It started with a conversation. Two guys shooting the breeze. One of them, the Omega Museum Director, Petros Protopapas; the other, a publisher of content about watches — me. We were in Sydney, at the launch of the Australian flagship boutique in Martin Place, which is incidentally the largest Omega boutique in the world. I remember it was a beautiful summer’s day that was on the verge of becoming a midsummer night’s dream, starring Cindy Crawford and a harbourside mansion.
An idea was forming about staging a “night at the museum”, at the Omega Museum, in Biel, Switzerland, opposite the ever-expanding Omega manufacture. Perhaps it was the cinematic ring to the name, “night at the museum”, but it caught the ear of Omega President Raynald Aeschlimann. Or that we’ve done two similar events in the past. First, the ‘Night of Omega firsts’. And then, ‘Her Journey Through Time‘, both starring Petros, who is an electric, eclectic M.C. “We should do this,” Mr Aeschlimann said. “We should definitely do this.”
True to form, 18 months later, we did indeed. This time last week, to the minute just about, Omega invited a small number of international media, collectors and guest-speakers — around 30 in total — to the Omega Museum for an event that was unlike any other. It combined a 1910s – 1920s dress code with a TED-style collection of speeches before an unveiling of a watch, the ‘First Wrist Chronograph Limited Edition’ – also unlike any other I have seen, combining a 95-year-old movement with a ‘new’ case and modern finishing techniques. It takes 700 hours to complete, and is housed in a trunk made by a Parisian artisan that is rumoured to cost more than the price of a new Speedmaster to construct.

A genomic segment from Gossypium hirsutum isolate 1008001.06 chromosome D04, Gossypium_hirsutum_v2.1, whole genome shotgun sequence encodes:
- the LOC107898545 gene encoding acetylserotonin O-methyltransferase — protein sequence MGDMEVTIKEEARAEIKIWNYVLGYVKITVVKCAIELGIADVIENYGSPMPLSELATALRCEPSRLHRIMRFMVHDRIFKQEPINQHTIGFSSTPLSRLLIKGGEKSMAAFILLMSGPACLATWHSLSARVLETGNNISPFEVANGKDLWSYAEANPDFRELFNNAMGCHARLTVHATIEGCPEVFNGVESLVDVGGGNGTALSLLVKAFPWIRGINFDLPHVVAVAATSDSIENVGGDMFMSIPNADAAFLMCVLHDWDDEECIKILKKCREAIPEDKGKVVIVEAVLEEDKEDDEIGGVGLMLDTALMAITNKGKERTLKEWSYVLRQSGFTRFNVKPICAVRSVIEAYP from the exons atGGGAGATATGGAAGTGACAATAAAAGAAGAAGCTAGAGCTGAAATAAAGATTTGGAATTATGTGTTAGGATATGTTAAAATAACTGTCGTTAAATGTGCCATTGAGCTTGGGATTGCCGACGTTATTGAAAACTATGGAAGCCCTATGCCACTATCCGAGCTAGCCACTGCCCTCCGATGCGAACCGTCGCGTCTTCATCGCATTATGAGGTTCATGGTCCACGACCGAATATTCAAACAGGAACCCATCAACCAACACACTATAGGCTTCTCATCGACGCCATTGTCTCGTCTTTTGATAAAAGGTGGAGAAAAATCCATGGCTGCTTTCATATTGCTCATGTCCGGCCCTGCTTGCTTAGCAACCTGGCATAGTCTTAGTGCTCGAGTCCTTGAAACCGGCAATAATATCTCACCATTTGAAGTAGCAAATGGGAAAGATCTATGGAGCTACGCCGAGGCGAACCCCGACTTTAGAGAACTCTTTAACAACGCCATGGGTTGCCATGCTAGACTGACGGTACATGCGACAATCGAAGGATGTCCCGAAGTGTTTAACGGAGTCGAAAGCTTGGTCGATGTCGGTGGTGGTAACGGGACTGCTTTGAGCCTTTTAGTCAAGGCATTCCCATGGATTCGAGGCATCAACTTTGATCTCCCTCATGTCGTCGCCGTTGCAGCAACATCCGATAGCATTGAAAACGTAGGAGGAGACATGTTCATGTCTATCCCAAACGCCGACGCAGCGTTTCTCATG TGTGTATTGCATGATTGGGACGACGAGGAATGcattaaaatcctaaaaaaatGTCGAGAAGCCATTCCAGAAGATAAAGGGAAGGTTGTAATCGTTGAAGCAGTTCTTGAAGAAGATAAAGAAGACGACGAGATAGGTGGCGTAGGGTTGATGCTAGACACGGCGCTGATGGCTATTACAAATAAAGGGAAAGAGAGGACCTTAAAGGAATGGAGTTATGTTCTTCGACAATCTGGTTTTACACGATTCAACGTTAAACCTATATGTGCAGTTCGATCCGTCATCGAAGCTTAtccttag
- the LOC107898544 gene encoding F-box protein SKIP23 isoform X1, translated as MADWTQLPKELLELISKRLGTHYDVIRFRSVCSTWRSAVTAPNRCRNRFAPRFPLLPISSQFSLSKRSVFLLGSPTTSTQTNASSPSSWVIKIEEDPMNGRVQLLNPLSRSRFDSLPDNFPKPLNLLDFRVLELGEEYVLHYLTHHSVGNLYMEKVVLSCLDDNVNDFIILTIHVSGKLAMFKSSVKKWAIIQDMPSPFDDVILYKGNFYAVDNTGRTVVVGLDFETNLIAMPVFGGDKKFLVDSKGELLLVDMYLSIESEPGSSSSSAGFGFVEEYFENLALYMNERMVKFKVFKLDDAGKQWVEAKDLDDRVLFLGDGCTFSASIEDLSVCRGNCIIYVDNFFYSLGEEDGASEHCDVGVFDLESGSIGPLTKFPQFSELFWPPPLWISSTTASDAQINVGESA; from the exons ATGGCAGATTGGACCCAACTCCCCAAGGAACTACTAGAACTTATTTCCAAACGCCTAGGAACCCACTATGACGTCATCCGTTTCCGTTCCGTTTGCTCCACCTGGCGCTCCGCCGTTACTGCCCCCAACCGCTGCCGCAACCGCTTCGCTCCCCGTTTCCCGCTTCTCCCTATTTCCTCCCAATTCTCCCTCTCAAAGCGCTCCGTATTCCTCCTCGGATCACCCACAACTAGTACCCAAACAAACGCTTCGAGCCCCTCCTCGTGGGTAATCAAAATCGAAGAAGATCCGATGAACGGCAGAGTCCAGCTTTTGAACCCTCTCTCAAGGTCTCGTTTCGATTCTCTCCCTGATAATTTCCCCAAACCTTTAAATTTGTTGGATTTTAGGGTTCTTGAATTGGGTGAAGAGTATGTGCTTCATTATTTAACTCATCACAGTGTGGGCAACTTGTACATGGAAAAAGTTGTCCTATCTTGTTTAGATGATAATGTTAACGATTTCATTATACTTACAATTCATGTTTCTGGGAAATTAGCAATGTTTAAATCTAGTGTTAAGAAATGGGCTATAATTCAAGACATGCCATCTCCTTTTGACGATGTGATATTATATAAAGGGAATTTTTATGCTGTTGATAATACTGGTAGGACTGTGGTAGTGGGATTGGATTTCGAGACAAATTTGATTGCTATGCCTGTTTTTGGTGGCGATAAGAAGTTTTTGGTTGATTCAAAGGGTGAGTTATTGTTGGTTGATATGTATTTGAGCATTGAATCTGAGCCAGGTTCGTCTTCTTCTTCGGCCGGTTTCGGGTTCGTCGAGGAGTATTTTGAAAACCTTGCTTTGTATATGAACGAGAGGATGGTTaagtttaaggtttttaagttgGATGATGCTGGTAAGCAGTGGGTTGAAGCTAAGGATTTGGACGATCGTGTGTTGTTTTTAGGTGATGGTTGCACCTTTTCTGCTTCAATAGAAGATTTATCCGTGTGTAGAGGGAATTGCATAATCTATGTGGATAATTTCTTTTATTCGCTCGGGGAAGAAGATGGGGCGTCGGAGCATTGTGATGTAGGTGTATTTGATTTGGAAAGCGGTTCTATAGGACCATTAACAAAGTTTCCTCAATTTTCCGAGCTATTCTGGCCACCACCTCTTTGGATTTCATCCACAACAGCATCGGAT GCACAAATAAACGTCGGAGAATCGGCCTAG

The event concept changed shape a number of times, but landed on the ways that history can propel evolution, with each speaker highlighting William Faulkner’s quote: “The past is never dead. It’s not even past.” There were examples from Omega appearances in the movies, from Andrew Grima’s designs, and from the story around the acquisition of the Co-Axial escapement.
It all took place over a long, decadent dinner that ran into the dusting off of crates of 50-year-old Chartreuse and Armagnac, the bottles’ labels flaking to the touch. My creative writing professor at Melbourne University always urged us to ‘show, don’t tell’, so I will let the video talk from here. There will be more about the speeches in a separate video, starring yours truly as well as Jack Forster from Hodinkee, Wei Koh from Revolution, and Nick Foulkes, whose work is published in Vanity Fair and the Financial Times among others. My thanks as always to Petros and Raynald for continuing to be an idea-powered leadership team who make exciting things happen in the watch industry.
The First Omega Wrist-Chronograph is limited to 18 pieces and is priced at $120,000 CHF. For more information, contact us.